The year 2011 will be remembered as a dramatic and tough year. It was jolting and, in general, not pleasant for many.
It started with a very significant, historic uprising in the Arab world and ended with the American pullout from Iraq after nine years of occupation, although it was mission unaccomplished.
There is uncertainty about how the new year will look with the financial crisis deepening, spreading from America to the rest of the world and finally hitting Europe in its bone. There are no signs of recovery.
The European Union is looking shaky for the first time and about to break into pieces. The American economy is in a shambles, there is political uncertainty and the Middle East has witnessed a historic uprising. The future is uncertain. We cannot predict what it will hold, but we can say uncertainty will loom large over 2012.
Let's talk about this one by one. The Arab uprising, it might be argued, was a people's movement — it happened for the first time in history. People wanted 100 per cent power in their hands. But the question worrying many, including me, is: will power rest in the hands of the people or land with those who will hijack the power and struggle of the people? By this I clearly mean Islamist power, which rose in Tunisia and has travelled to Egypt so far. The rest will follow. The fear is that the fruits of the uprising, which started with youngsters seeking jobs, dignity and a better life, will be reaped by the Islamists. Will these Islamists be similar to Turkey's Justice and Development Party ?
Building real nations
I doubt this because Arab Islamists are not like Turkish Islamists. They are mentally and culturally different. Turkey's Justice and Development Party believes in the ideals of democracy and secularism. To those who are optimists, I say wait for five years and see. I hope I am wrong. And if that happens, what a waste it would be for Arabs. It was their real opportunity to build real nations based on democracy and justice.
Europe, despite being hit by a deepening crisis of debts, has dynamism, energy and strength to overcome its troubles. It is not ‘old Europe' as described by former US defence secretary Donald Rumsfeld. The problem, in fact, is the biggest economy in the world — America. That is where the crisis started. It bore its debts on its shoulders with more and more companies going bankrupt every day. The worry is the US — it seems to be growing old.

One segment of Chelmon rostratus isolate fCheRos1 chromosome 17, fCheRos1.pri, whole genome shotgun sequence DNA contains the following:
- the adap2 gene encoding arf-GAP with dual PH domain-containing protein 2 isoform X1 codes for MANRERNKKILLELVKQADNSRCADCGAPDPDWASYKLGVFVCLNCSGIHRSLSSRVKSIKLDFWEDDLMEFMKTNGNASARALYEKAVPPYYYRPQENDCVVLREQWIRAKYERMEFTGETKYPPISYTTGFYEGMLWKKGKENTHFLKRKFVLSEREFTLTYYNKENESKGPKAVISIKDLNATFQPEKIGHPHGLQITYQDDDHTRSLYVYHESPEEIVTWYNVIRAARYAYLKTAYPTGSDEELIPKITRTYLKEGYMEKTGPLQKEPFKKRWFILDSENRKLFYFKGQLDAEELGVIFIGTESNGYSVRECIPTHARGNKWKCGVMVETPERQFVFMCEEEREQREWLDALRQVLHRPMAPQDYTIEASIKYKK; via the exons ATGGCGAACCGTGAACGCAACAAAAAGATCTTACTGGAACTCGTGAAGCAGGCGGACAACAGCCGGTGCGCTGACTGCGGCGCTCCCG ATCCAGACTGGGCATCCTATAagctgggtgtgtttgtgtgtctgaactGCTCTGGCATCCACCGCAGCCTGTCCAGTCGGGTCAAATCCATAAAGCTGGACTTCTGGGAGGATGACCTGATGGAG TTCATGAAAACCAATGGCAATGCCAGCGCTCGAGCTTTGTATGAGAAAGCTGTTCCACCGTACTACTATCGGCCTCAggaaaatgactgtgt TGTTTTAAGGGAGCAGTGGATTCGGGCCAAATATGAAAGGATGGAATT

The economies and power of China and East Asian countries are growing. If China can survive the crisis — and until now it is in good shape — then we might witness the beginning of a shift in power in 2012, which we have been talking about for a long time. But would that shift in power be admitted by the US and western countries? Would this admission be made peacefully or would capitalism conjure up a crisis to stop the shift?
So, looking back at 2011 is not a pleasurable journey at all. The turmoil, the cracks and fissures in the global system, the economic crisis and other turn of events remind us of the beginning of the 20th century when all the events led to war. It does not mean that history repeats itself in the same way, but that the events we have witnessed during 2011 and all their negative impacts are a real cause for concern.
I was thinking aloud with some colleagues about what was good in 2011, but I could hardly think of anything. If readers can think of some events and write to me, I would be delighted. The world's population even shot up to seven billion. This too left us with mixed feelings — is it a good or bad thing in light of depleting resources and global warming? In the end, there were more worries.
On the individual front, I do not think there is a single person in the world who did not feel the after-effects of the events. He is also caught between a rock and a hard place. Inflation, spiralling prices, shrinking incomes — all took their toll. So I think there will not be any individual who will remember 2011 fondly. But certainly getting rid of some of the worst dictators in the world, toppling them and bringing others to justice was, of course, not bad at all. There, under these ashes, lies the fire of hope for people worldwide to stand up against what destroys their lives and causes trouble and misery to them — be it in the form of dictators, individuals or institutions built over the years to just control human beings and siphon money into the pockets of a few.
It was not a coincidence in history that the Arab people stood against dictators or that American and European activists protested against Wall Street and other financial institutions in a symbolic way, to highlight how dictatorship can be replaced by institutions, and not people.
Hence, in my opinion, this little hope that sprung in 2011 will brighten 2012 and build a strong foundation for people. There will be strong pillars in society, so history can wipe out from people's lives dictatorship and slavery — be it direct or indirect.